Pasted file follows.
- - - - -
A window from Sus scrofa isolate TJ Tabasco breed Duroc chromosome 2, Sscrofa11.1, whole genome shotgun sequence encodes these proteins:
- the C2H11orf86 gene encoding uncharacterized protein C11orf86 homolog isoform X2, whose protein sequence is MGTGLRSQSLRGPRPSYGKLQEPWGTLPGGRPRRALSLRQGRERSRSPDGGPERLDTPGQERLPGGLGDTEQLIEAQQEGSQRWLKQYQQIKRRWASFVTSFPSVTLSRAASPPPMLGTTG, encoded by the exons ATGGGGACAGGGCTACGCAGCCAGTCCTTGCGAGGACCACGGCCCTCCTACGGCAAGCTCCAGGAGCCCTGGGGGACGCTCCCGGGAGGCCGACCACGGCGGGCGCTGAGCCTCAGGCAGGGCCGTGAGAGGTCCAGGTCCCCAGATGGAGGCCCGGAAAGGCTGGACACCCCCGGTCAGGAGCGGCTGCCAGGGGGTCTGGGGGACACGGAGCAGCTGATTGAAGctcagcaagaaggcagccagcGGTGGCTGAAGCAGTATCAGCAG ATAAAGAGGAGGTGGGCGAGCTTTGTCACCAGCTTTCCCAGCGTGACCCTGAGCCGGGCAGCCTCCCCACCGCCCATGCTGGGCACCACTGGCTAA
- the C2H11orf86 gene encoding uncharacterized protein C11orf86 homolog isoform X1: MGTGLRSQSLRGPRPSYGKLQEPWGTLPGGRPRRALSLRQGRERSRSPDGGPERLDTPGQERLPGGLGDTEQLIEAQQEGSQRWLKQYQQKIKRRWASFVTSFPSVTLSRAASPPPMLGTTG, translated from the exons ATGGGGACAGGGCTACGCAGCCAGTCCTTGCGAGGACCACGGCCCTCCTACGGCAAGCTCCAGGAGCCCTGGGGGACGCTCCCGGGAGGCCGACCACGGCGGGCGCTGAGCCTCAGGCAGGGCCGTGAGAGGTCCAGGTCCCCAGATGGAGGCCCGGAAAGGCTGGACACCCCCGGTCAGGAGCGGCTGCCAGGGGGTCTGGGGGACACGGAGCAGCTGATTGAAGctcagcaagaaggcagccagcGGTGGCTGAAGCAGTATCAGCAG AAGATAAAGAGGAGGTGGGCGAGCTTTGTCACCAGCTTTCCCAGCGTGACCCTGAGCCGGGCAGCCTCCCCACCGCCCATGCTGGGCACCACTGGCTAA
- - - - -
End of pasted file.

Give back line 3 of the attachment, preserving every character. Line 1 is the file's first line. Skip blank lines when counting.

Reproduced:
- the C2H11orf86 gene encoding uncharacterized protein C11orf86 homolog isoform X1: MGTGLRSQSLRGPRPSYGKLQEPWGTLPGGRPRRALSLRQGRERSRSPDGGPERLDTPGQERLPGGLGDTEQLIEAQQEGSQRWLKQYQQKIKRRWASFVTSFPSVTLSRAASPPPMLGTTG, translated from the exons ATGGGGACAGGGCTACGCAGCCAGTCCTTGCGAGGACCACGGCCCTCCTACGGCAAGCTCCAGGAGCCCTGGGGGACGCTCCCGGGAGGCCGACCACGGCGGGCGCTGAGCCTCAGGCAGGGCCGTGAGAGGTCCAGGTCCCCAGATGGAGGCCCGGAAAGGCTGGACACCCCCGGTCAGGAGCGGCTGCCAGGGGGTCTGGGGGACACGGAGCAGCTGATTGAAGctcagcaagaaggcagccagcGGTGGCTGAAGCAGTATCAGCAG AAGATAAAGAGGAGGTGGGCGAGCTTTGTCACCAGCTTTCCCAGCGTGACCCTGAGCCGGGCAGCCTCCCCACCGCCCATGCTGGGCACCACTGGCTAA